Bristol has shifted into its own Covid-19 category as city leaders attempt to limit the spread of the virus without imposing more drastic restrictions.
‘Tier 1+’, which has not been implemented anywhere else in the UK, focuses on “targeted actions” in a bid to stem the increasing number of coronavirus cases while avoiding a move into the next level tier two or three categories.
The shift comes amid concern about a “rising tide” of cases among adults in the 30 to 60 age category, as Bristol’s director of public health warns the city is “in a critical position”, trying to balance limiting the harm of the virus against the damaging impact of restrictions on jobs, education and mental health.
Speaking during a press conference on Wednesday, mayor Marvin Rees explained the focus of tier 1+ will be across three key platforms:
The first is to look at data in order to understand the numbers, where and why the virus is spreading to inform targeted actions rather than taking a “one-size-fits-all approach”.
The second step is for Bristol City Council to take on some responsibility for local test and trace systems rather than rely on a “failing” national system.
The third is focusing on compliance; ensuring places are Covid-secure and that people behave in a Covid-safe manner.
Bristol will be introducing eight Covid marshals, which are expected to be in place within a week.
Rees said that this will be a supportive role, focused on issuing guidance to people and businesses and signposting members of the public to information.
The council and police are also stepping up enforcement amid concern over the rising number of coronavirus cases.
“It’s a challenging time for us at the moment,” said the mayor. “The number of cases in the city has been growing very quickly – 5,339 is our total to date, with 1,579 positive cases reported over the last seven days.”
He said that if tier one plus measures have an impact, the city has a chance of remaining in this category, otherwise there will be an “inevitable” move into tiers two or three.
“We are doing all we can in the immediate term to avoid that,” said Rees.
The mayor warned things are happening very quickly and further decisions may have to be made in a matter of days.
He said the council and partners are working on what financial package will be needed from central government should the city move into a higher tier, adding: “We want to initiate those conversations with central government to make sure they are fully aware of what Bristol people and businesses will need to support them so they can survive through whatever measures are taken to tackle the virus.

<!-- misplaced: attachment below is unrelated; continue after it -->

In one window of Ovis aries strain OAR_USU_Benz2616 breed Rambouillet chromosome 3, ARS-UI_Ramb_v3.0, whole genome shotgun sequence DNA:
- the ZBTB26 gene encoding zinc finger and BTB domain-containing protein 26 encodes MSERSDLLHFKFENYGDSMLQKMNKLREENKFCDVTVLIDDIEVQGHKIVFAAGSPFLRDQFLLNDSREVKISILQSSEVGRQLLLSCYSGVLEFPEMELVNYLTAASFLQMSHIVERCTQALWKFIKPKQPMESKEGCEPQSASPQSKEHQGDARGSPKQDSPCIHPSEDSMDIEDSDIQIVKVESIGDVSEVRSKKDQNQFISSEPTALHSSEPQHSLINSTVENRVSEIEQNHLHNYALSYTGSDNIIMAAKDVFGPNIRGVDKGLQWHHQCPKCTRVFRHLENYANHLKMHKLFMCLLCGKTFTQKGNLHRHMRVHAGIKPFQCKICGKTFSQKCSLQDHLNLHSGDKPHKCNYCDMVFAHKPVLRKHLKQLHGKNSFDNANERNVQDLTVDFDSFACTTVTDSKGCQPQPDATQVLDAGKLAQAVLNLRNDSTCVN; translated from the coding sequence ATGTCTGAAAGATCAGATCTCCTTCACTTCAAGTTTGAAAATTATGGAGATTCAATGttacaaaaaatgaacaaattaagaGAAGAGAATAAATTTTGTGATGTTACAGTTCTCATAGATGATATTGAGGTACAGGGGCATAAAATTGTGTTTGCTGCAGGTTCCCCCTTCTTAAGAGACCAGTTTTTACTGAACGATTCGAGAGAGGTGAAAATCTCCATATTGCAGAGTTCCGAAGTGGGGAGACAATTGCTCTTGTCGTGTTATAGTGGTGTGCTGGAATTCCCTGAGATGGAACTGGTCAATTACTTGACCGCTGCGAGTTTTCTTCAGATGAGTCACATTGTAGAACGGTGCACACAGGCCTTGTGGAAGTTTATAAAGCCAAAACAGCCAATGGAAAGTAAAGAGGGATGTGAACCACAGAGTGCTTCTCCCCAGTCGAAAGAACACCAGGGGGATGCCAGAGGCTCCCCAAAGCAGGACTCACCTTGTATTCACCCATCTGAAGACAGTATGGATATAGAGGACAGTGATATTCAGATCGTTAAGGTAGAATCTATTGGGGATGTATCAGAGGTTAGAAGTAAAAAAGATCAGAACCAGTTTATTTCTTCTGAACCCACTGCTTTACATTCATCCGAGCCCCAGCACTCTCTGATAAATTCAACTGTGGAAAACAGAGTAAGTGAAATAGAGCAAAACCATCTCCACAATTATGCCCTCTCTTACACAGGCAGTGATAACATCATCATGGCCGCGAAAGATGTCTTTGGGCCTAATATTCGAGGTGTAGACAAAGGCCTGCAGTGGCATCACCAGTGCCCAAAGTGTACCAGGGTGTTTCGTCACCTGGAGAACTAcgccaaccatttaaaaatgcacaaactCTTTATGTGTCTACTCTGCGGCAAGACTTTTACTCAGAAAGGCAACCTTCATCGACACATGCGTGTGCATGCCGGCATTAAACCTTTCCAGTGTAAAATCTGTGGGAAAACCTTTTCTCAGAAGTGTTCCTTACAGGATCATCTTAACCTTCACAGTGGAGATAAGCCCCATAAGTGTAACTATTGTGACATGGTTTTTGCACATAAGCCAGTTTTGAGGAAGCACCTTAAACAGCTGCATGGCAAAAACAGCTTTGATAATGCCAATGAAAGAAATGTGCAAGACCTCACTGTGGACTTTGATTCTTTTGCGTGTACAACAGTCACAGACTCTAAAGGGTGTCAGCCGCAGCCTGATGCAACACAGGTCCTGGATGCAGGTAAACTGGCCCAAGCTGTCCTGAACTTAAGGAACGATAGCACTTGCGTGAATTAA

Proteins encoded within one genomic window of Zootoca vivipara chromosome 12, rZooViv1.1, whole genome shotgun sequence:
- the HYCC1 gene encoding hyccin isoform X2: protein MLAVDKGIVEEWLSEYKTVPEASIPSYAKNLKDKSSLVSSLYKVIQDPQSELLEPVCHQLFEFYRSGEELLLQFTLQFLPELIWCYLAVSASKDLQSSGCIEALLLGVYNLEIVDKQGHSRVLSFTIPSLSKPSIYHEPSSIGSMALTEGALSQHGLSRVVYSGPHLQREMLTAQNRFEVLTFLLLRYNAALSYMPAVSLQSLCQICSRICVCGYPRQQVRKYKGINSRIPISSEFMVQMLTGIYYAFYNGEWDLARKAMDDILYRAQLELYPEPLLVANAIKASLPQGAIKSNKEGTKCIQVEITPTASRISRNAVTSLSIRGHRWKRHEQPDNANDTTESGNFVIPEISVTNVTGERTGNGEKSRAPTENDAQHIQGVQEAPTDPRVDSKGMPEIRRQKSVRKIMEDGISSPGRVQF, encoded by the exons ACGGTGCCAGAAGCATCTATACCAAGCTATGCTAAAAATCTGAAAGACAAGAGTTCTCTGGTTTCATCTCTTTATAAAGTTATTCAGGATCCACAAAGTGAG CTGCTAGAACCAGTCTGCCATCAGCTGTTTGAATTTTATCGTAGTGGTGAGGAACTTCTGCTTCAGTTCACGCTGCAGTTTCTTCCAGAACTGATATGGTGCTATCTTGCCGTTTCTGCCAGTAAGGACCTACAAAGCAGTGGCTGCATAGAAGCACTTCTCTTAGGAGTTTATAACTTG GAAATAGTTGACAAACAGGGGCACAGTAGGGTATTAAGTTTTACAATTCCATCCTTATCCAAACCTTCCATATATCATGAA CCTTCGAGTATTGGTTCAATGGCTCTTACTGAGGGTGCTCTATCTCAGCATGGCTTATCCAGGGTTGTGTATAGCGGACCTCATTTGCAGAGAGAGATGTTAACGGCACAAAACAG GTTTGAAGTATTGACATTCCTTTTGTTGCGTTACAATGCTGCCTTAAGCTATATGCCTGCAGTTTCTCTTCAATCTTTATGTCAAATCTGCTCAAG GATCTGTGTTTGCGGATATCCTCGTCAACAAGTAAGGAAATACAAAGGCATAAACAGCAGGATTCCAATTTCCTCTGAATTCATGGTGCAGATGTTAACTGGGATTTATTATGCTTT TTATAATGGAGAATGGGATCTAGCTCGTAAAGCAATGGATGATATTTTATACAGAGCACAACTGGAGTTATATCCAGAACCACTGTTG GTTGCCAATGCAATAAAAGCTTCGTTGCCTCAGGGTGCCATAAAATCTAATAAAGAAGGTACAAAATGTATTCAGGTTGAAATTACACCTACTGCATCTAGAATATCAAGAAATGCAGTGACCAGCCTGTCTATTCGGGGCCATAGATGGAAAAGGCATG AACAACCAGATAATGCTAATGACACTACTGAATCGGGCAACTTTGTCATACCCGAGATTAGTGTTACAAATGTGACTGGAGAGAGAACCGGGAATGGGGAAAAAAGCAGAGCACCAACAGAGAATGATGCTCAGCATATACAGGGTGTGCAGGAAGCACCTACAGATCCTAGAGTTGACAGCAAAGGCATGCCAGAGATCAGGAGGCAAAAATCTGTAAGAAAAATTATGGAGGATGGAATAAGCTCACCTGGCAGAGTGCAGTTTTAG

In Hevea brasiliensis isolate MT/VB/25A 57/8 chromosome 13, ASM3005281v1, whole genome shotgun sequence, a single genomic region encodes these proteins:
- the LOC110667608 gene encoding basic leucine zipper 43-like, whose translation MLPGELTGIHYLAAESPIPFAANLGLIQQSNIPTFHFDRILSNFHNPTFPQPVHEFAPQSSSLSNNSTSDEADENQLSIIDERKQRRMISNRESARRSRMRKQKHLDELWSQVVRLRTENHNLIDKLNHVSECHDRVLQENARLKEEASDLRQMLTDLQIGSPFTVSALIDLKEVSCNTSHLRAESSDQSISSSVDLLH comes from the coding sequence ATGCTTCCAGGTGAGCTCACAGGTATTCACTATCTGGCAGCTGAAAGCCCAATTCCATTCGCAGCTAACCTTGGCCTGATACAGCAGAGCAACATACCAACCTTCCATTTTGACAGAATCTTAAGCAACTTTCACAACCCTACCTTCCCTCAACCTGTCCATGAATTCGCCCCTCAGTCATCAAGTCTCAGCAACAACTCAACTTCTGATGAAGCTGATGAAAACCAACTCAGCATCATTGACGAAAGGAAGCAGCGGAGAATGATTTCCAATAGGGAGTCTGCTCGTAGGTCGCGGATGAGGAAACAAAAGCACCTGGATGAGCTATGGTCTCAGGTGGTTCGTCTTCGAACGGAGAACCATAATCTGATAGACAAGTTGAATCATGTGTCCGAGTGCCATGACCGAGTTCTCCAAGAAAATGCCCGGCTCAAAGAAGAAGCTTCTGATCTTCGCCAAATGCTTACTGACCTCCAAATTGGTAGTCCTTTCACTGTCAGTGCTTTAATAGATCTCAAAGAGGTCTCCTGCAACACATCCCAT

“It’s through keeping jobs and businesses alive that we will have the pieces in place for our economic recovery and having an inclusive and sustainable economy on the other side.”
Going into more detail about Bristol’s approach, the city’s director of public health Christina Gray explained it’s about “going back to basics” and ensuring everyone is complying with measures to limit the spread of coronavirus.
The virus is transmitted via contact with other people, droplets, aerosols and touch points such as door handles. Gray said we can all play our part and stressed that Covid-secure environments and behaviours do work.
“Everyone is very fixated on young people and students,” said Gray. “That’s taking our eye off the fact that that’s not what we need to be worrying about.
“The real challenge for us is, when we did the deep dive [into data], what we could see around working adults was this rising tide. If we had been able to see an outbreak we had not seen before or clustering, it would be much easier. This is a much harder response and requires us all to do that disciplined compliance.”
She said “nothing is off the table” in terms of further restrictions, but that action will be tailored according to the data, adding: “We are in a very critical place, I can’t emphasize that enough. We are trying to balance the harms from the virus against actions to contain the virus on jobs and education and mental health. We are on that tight rope.”
Rees said during the press conference that Bristol currently has 340.7 coronavirus cases per 100,000 people, well above the English average of 222.8 per 100,000 people.
He explained the decision to move an area into a higher tier is based on a number of factors, including hospital admissions, where the cases are landing within the population and whether there is a “degree of control” over what’s going on.
Main photo by Qezz Gill